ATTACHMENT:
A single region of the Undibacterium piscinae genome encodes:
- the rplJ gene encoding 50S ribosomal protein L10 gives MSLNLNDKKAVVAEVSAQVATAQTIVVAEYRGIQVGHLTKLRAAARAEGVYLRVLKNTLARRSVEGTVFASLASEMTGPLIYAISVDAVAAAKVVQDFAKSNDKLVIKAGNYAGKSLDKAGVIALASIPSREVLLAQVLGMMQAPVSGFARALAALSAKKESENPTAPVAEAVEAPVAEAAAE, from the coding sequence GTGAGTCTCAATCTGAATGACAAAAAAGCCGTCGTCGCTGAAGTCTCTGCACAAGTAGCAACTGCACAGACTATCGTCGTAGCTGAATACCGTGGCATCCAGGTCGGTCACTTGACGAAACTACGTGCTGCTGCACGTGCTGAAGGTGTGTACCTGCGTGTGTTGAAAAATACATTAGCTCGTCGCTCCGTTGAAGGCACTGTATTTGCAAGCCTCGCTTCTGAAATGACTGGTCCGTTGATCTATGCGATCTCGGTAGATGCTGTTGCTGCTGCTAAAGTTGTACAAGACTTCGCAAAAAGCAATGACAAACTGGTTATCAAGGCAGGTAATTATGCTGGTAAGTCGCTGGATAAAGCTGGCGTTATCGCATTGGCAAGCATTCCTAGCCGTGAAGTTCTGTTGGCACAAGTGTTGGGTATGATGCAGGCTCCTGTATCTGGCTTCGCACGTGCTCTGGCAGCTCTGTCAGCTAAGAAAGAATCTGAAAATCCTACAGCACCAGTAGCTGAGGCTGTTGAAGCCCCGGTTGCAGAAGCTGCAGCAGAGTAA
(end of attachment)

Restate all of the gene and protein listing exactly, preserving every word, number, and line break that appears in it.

A single region of the Undibacterium piscinae genome encodes:
- the rplJ gene encoding 50S ribosomal protein L10 gives MSLNLNDKKAVVAEVSAQVATAQTIVVAEYRGIQVGHLTKLRAAARAEGVYLRVLKNTLARRSVEGTVFASLASEMTGPLIYAISVDAVAAAKVVQDFAKSNDKLVIKAGNYAGKSLDKAGVIALASIPSREVLLAQVLGMMQAPVSGFARALAALSAKKESENPTAPVAEAVEAPVAEAAAE, from the coding sequence GTGAGTCTCAATCTGAATGACAAAAAAGCCGTCGTCGCTGAAGTCTCTGCACAAGTAGCAACTGCACAGACTATCGTCGTAGCTGAATACCGTGGCATCCAGGTCGGTCACTTGACGAAACTACGTGCTGCTGCACGTGCTGAAGGTGTGTACCTGCGTGTGTTGAAAAATACATTAGCTCGTCGCTCCGTTGAAGGCACTGTATTTGCAAGCCTCGCTTCTGAAATGACTGGTCCGTTGATCTATGCGATCTCGGTAGATGCTGTTGCTGCTGCTAAAGTTGTACAAGACTTCGCAAAAAGCAATGACAAACTGGTTATCAAGGCAGGTAATTATGCTGGTAAGTCGCTGGATAAAGCTGGCGTTATCGCATTGGCAAGCATTCCTAGCCGTGAAGTTCTGTTGGCACAAGTGTTGGGTATGATGCAGGCTCCTGTATCTGGCTTCGCACGTGCTCTGGCAGCTCTGTCAGCTAAGAAAGAATCTGAAAATCCTACAGCACCAGTAGCTGAGGCTGTTGAAGCCCCGGTTGCAGAAGCTGCAGCAGAGTAA